We went into the Iraq War on the cheap. We entered that war with the smallest number of troops possible. So, that lead to the US relying on private security firms for a number of missions. One such mission was providing security for the diplomats. Four Blackwater security personnel were found guilty last week after they killed 17 Iraqi civilians. One was found guilty of murder. The others were found guilty of manslaughter. See CBS news report. The guards opened fire on a crowded Baghdad street intersection after they claim to have heard shots fired. 

I was not impressed with Blackwater when I was in Iraq. They moved into our building on FOB Speicher. Ignoring the appropriate chain-of-command, they began to erect exterior stairs without first seeking permission from any authority. They were forced to stop work on the stairs mid-way through the project. Later, when someone from my staff section was checking something on the roof, they found that Blackwater had tapped into our internet feed – again without seeking permission or consent.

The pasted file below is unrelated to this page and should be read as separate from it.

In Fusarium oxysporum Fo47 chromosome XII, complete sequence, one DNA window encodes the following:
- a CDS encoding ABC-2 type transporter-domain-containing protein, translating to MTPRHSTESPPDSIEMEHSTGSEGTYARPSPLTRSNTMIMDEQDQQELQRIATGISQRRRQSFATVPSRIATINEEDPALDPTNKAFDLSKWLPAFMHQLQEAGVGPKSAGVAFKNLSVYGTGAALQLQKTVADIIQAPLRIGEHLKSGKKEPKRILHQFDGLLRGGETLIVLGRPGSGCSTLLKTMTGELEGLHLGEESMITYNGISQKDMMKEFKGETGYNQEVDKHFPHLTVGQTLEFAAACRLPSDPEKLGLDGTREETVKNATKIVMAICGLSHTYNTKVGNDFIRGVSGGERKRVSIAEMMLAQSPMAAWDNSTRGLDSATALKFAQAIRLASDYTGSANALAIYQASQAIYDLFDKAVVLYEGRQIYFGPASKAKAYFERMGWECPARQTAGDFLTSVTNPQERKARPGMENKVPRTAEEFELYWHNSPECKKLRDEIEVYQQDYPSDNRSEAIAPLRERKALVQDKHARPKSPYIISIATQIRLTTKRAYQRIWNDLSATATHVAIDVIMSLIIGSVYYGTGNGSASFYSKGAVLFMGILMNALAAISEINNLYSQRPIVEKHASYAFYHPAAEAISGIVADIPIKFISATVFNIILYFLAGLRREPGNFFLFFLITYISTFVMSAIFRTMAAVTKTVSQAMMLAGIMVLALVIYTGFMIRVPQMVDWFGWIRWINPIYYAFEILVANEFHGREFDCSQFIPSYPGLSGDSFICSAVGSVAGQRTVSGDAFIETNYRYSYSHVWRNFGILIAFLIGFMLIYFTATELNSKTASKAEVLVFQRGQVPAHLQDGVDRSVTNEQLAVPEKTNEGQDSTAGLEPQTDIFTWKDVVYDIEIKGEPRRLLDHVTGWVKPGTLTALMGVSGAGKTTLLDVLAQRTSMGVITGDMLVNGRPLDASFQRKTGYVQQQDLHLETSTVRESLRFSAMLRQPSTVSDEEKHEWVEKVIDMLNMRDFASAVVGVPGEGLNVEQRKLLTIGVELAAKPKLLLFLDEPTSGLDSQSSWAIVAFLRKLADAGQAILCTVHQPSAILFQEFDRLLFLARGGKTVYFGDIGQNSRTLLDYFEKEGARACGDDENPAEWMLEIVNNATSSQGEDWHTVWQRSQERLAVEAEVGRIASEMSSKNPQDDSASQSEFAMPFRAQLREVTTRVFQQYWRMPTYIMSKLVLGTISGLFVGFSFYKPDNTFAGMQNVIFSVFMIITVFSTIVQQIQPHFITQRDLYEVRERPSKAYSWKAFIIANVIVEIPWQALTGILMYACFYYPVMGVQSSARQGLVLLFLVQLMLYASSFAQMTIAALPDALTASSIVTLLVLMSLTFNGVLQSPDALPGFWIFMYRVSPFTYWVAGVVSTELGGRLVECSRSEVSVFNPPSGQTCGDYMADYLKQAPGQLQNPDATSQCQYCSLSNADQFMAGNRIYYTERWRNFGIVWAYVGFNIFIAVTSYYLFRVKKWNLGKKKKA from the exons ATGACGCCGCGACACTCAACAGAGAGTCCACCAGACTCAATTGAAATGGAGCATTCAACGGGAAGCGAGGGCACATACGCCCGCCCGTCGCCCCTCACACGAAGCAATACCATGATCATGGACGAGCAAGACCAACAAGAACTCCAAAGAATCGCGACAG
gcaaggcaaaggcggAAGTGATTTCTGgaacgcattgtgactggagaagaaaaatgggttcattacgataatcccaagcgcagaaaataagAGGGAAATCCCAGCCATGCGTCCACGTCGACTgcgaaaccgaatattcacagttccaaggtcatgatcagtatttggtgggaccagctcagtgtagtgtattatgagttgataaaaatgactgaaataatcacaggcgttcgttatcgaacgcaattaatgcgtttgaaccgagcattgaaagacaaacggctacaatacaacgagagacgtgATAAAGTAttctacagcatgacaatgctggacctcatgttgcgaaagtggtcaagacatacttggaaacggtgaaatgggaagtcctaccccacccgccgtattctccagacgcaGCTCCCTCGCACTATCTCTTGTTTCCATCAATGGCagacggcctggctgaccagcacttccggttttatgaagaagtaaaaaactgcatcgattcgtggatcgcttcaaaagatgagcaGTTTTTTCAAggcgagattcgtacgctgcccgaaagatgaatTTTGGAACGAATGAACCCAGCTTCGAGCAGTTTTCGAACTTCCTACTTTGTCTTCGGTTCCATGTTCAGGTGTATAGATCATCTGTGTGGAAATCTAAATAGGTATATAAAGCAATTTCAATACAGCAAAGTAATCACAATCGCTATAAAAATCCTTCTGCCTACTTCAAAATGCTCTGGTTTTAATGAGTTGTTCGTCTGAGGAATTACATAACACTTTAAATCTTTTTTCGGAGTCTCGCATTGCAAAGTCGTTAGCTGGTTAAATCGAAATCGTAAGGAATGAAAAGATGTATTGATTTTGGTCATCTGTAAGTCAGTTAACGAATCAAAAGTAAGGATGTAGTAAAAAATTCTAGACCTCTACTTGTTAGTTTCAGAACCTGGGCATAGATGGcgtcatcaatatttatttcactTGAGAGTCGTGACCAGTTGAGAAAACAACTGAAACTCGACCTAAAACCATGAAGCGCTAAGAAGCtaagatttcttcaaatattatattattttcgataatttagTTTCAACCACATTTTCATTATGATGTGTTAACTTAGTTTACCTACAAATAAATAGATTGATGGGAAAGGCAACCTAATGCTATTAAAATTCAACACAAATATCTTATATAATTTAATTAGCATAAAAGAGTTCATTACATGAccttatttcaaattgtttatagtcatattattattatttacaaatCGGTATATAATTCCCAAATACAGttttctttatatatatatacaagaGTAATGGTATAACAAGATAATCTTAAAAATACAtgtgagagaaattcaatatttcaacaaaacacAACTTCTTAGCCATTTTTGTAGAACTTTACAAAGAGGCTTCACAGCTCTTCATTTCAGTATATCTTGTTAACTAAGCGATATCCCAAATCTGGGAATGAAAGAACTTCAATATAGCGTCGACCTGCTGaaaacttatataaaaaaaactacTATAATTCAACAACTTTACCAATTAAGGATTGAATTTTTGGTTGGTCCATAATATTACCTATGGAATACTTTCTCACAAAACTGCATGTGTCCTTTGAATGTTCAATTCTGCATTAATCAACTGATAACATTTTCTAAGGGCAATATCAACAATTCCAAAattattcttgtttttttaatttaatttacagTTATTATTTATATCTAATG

Even for uniformed soldiers, with good training ad supervision, it is hard to never shoot an unarmed civilian in that sort of war. Young soldiers, or unclear situations can lead to accidents. For mercenaries, the challenge is much different. 

Service in a war zone is not too different than a trip to Las Vegas. It is tempting to slip into the "what happens in Vegas stays in Vegas" syndrome. Not only are you far from home, but you feel a lot of power when you hold that .50 caliber machine gun in your hands. The mercenary soldiers feel the same things, apparently, and feel little of the discipline required of uniformed soldiers. We can contract out guns and vehicles. But, contracting out good order and discipline is much more difficult.